Electric Rodeo

A Horse With No Name: Livestock Songs Fit For The Glue Factory

At Rocks Off, there is no yin without yang, no Yahweh without Satan, and no Charles Barkley without Godzilla. And since we already presented you with an assortment of rockin' livestock songs (to get you in the mood for the Houston Livestock Show & Rodeo), it's only fair that we offer a counterpoint. Here, then, are songs that will have you calling the glue factory hotline in no time.

Look dude, if you aren't cut out for "sodbustin'," we have a hard time believing your life is going to improve if you take off on a dead horse with your zombie girlfriend. Maybe you should move back East, open an apothecary, and leave the Plains to the Injuns.

America, "A Horse With No Name"

Often ridiculed for its banal lyrics ("The heat was hot?"), we now realize AHWNN provides the first concrete proof of global warming. After all, back in the '70s it apparently took two whole days to get a sunburn.

Alan Parsons Project, "Sirius" (aka the Chicago Bulls' theme song)

If you're not a regular viewer of WGN (or a fan of WestleMania), you may only know this as the song that leads in to "Eye in the Sky" (off the album of the same name). Every Rockets fan who got Michael Jordan and company shoved down their throats through most of the 1990s, however, hates this song with the fire of a thousand (non-Phoenix) suns.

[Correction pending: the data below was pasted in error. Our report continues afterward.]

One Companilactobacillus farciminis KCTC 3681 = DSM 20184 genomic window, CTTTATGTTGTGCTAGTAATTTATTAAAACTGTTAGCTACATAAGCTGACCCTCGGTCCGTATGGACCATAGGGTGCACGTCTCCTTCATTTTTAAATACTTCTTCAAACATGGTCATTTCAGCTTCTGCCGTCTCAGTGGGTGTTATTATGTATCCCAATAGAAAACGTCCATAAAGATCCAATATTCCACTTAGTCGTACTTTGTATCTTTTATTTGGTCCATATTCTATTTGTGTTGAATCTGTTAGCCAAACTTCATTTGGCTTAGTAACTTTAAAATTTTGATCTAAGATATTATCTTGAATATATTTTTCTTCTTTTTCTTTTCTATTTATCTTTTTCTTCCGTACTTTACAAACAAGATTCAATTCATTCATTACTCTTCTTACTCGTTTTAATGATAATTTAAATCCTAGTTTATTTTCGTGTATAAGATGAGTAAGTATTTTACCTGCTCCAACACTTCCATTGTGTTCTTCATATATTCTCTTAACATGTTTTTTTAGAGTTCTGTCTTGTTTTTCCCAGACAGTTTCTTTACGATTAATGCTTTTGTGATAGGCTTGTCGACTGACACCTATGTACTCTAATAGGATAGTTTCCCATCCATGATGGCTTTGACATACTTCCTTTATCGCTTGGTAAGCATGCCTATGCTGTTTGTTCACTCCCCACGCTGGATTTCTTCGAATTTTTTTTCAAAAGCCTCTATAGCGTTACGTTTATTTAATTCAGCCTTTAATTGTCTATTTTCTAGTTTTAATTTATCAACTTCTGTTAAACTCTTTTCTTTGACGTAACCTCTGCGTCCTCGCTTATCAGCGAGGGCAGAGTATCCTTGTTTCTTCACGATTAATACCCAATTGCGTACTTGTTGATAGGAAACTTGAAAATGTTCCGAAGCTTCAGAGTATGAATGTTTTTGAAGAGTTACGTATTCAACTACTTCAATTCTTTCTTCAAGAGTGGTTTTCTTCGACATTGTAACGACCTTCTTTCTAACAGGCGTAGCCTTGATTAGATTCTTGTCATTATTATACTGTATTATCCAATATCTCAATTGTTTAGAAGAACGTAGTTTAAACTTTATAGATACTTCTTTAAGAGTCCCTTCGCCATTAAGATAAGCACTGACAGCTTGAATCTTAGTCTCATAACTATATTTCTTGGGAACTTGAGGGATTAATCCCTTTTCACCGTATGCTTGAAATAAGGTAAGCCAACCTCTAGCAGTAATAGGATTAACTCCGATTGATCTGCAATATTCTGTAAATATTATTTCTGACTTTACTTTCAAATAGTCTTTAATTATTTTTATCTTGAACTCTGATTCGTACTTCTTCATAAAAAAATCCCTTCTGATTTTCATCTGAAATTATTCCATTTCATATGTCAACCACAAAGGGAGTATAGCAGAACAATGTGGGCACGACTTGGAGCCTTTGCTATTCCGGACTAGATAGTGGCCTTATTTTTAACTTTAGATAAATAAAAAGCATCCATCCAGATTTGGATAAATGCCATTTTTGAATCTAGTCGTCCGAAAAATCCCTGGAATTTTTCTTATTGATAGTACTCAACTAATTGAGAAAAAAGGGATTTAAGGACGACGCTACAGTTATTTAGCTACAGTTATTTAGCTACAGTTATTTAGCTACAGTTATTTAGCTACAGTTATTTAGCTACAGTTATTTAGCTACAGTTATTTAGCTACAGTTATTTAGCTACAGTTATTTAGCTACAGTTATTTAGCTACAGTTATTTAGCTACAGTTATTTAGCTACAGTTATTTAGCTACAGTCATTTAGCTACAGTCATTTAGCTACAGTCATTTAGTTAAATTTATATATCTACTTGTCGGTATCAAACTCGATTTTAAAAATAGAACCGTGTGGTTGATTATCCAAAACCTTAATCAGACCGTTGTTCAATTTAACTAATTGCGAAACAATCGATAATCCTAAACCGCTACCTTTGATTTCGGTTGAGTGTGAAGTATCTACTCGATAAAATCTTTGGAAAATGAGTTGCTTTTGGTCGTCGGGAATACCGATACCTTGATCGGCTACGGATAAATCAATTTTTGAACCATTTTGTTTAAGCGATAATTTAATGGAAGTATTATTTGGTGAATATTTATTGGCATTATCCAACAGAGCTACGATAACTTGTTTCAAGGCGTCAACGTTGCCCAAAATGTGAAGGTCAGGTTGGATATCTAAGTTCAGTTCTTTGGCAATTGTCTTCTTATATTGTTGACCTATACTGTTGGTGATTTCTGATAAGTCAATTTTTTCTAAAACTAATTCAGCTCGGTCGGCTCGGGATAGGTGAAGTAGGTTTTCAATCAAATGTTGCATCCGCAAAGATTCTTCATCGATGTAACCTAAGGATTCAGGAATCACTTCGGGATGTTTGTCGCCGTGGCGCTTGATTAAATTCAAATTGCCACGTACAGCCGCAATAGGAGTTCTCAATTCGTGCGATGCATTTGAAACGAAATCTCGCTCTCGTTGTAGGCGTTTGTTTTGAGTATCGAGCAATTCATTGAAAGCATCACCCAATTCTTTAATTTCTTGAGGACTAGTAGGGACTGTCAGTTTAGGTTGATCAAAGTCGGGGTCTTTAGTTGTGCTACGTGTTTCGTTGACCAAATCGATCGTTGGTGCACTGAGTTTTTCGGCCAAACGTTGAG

Richard Shindell, "Get Up Clara"

"People generally like songs about mules."

No. No we don't. Stick to Robert Earl Keen covers.

Jefferson Airplane, "White Rabbit"

We're never going to be able to move ahead as a society until we free ourselves of this unhealthy fixation on songs we've already heard a million times. Rocks Off is endlessly fascinated with people who continue to listen to "classic rock" stations that use the same playlist (with a little Pearl Jam thrown in) they've had since 1982. We have nothing against Jefferson Airplane specifically, but you've gotta start somewhere.

And that rabbit was an asshole.

KEEP THE HOUSTON PRESS FREE... Since we started the Houston Press, it has been defined as the free, independent voice of Houston, and we'd like to keep it that way. With local media under siege, it's more important than ever for us to rally support behind funding our local journalism. You can help by participating in our "I Support" program, allowing us to keep offering readers access to our incisive coverage of local news, food and culture with no paywalls.
Peter Vonder Haar writes movie reviews for the Houston Press and the occasional book. The first three novels in the "Clarke & Clarke Mysteries" - Lucky Town, Point Blank, and Empty Sky - are out now.
Contact: Pete Vonder Haar